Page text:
Waging metaphorical war: Cross-linguistic analysis of metaphors for cancer, COVID-19, and climate change

Our current major project proposes to analyze the metaphor systems for cancer, COVID-19, and climate change in five varieties of English, French, and Spanish across Canada, France, the United States, and Mexico. We are developing a new MetaNet database for French and improving the existing English and Spanish MetaNet data by expanding semantic coverage and documenting sociolinguistic variation. This project will run from April 2022 to March 2025 and is funded by a SSHRC Insight Grant and a UBC Arts Undergraduate Research Award.

Differential impacts of metaphor on climate

This study investigates the relationship between climate change metaphors and the rise of ‘climate doomism’: the belief that catastrophic warming of the planet is now inevitable, and that there is no possible action that can be taken to avert this. We are focusing on comparing the effects of climate change metaphors that inhere an end point (e.g., “the cliff edge”) with those that do not (e.g., “the overflowing bathtub”). We hypothesize that both types may be effective at conveying a sense of urgency, end point metaphors are more likely to produce feelings of hopelessness and powerlessness. Our study is bilingual, focusing on American English speakers and Canadian French speakers. This project is funded by the Peter Wall Institute for Advanced Studies Catalyst Collaboration Fund.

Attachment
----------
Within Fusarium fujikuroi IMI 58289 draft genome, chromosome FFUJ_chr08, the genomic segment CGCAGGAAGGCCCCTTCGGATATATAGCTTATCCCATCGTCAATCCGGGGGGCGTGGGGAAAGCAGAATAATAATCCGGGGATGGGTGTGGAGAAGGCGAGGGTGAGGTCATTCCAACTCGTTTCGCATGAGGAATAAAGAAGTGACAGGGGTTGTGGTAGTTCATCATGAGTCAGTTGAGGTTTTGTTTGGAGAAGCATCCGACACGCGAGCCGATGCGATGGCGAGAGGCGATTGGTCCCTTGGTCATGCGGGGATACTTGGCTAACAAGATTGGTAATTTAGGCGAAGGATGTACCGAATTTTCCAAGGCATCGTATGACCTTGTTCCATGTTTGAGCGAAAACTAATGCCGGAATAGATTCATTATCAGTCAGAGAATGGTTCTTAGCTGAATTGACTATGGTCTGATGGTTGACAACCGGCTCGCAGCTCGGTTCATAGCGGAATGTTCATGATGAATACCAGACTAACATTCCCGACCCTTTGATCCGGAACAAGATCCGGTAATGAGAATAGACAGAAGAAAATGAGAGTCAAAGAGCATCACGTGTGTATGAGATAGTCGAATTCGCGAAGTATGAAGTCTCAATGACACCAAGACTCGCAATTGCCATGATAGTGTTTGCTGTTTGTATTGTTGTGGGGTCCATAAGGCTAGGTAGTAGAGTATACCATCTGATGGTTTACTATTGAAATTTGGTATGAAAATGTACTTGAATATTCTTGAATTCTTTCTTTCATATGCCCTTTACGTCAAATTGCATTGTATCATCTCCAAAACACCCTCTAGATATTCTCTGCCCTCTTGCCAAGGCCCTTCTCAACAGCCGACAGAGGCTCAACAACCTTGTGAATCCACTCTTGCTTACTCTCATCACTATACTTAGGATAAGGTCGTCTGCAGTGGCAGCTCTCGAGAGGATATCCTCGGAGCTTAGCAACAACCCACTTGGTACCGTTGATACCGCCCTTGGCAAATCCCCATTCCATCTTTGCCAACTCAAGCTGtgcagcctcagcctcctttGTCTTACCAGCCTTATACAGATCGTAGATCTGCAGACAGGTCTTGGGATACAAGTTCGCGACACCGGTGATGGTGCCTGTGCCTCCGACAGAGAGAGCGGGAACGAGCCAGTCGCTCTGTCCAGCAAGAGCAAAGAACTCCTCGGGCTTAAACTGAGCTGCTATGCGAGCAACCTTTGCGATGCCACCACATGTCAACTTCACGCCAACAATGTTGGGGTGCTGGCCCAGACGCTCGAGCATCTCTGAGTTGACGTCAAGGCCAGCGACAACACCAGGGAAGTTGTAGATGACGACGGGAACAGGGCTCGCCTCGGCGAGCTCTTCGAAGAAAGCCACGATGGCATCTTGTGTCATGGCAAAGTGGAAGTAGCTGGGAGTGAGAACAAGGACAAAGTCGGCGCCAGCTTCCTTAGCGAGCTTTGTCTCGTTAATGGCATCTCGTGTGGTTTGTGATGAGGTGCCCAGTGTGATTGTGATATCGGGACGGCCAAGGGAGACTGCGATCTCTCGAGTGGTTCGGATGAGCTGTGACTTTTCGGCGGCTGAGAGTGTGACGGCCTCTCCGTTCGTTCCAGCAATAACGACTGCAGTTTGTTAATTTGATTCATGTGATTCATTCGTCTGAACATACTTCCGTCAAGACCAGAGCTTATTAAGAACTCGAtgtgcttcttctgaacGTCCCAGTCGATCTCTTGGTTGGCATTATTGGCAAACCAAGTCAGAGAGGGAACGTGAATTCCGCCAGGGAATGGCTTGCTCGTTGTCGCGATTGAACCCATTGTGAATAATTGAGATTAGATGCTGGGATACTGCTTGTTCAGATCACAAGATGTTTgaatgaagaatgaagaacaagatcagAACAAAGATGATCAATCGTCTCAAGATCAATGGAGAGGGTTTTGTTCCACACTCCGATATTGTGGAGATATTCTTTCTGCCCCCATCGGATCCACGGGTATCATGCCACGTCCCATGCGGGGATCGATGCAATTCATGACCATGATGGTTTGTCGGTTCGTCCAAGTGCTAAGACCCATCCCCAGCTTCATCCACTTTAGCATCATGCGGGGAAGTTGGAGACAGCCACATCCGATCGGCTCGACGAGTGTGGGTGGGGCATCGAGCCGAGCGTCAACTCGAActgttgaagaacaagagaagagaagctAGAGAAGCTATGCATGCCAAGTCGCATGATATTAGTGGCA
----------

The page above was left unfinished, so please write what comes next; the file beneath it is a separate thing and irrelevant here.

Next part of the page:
Influence of Individual vs. Collective Responsibility on Disease Prevention Behaviours

In this study we ask, Does framing the spread of a disease as an individual’s responsibility vs. a collective responsibility affect disease control solution choices to prevent disease spread? Our study approaches this question from two perspectives. First, we consider how an induced feeling of individual or collective orientation can influence disease control solution choices; second, we consider how an individual’s own inclinations on the individualism/collectivism spectrum influence their responses to individual- and collective-oriented disease mitigation responses. Half of the survey participants are primed into either an individualist or collectivist mindset, allowing us to directly measure the effects of an induced orientation on responses to these mitigation behaviours. The other half of the participants are not primed into a particular orientation; rather, we measure their own natural orientation on the individualism/collectivism spectrum, allowing us to observe how Americans of differing attitudes naturally respond to individual or collective disease mitigation behaviours.